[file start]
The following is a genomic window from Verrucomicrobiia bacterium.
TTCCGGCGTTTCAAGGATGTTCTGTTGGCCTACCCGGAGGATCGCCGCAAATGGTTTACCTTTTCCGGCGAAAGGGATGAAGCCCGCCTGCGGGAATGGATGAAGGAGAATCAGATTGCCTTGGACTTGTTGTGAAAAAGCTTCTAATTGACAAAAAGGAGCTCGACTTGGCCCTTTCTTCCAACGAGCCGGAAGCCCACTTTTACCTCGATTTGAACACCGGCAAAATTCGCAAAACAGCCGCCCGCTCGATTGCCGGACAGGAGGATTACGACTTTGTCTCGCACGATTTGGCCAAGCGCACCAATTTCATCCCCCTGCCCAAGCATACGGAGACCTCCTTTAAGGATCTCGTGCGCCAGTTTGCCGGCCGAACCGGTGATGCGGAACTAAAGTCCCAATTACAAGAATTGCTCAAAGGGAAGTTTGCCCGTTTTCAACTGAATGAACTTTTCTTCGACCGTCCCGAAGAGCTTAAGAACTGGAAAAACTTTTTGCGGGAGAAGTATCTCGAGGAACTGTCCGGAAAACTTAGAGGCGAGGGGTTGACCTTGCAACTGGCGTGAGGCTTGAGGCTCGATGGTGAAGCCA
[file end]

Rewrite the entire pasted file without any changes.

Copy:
The following is a genomic window from Verrucomicrobiia bacterium.
TTCCGGCGTTTCAAGGATGTTCTGTTGGCCTACCCGGAGGATCGCCGCAAATGGTTTACCTTTTCCGGCGAAAGGGATGAAGCCCGCCTGCGGGAATGGATGAAGGAGAATCAGATTGCCTTGGACTTGTTGTGAAAAAGCTTCTAATTGACAAAAAGGAGCTCGACTTGGCCCTTTCTTCCAACGAGCCGGAAGCCCACTTTTACCTCGATTTGAACACCGGCAAAATTCGCAAAACAGCCGCCCGCTCGATTGCCGGACAGGAGGATTACGACTTTGTCTCGCACGATTTGGCCAAGCGCACCAATTTCATCCCCCTGCCCAAGCATACGGAGACCTCCTTTAAGGATCTCGTGCGCCAGTTTGCCGGCCGAACCGGTGATGCGGAACTAAAGTCCCAATTACAAGAATTGCTCAAAGGGAAGTTTGCCCGTTTTCAACTGAATGAACTTTTCTTCGACCGTCCCGAAGAGCTTAAGAACTGGAAAAACTTTTTGCGGGAGAAGTATCTCGAGGAACTGTCCGGAAAACTTAGAGGCGAGGGGTTGACCTTGCAACTGGCGTGAGGCTTGAGGCTCGATGGTGAAGCCA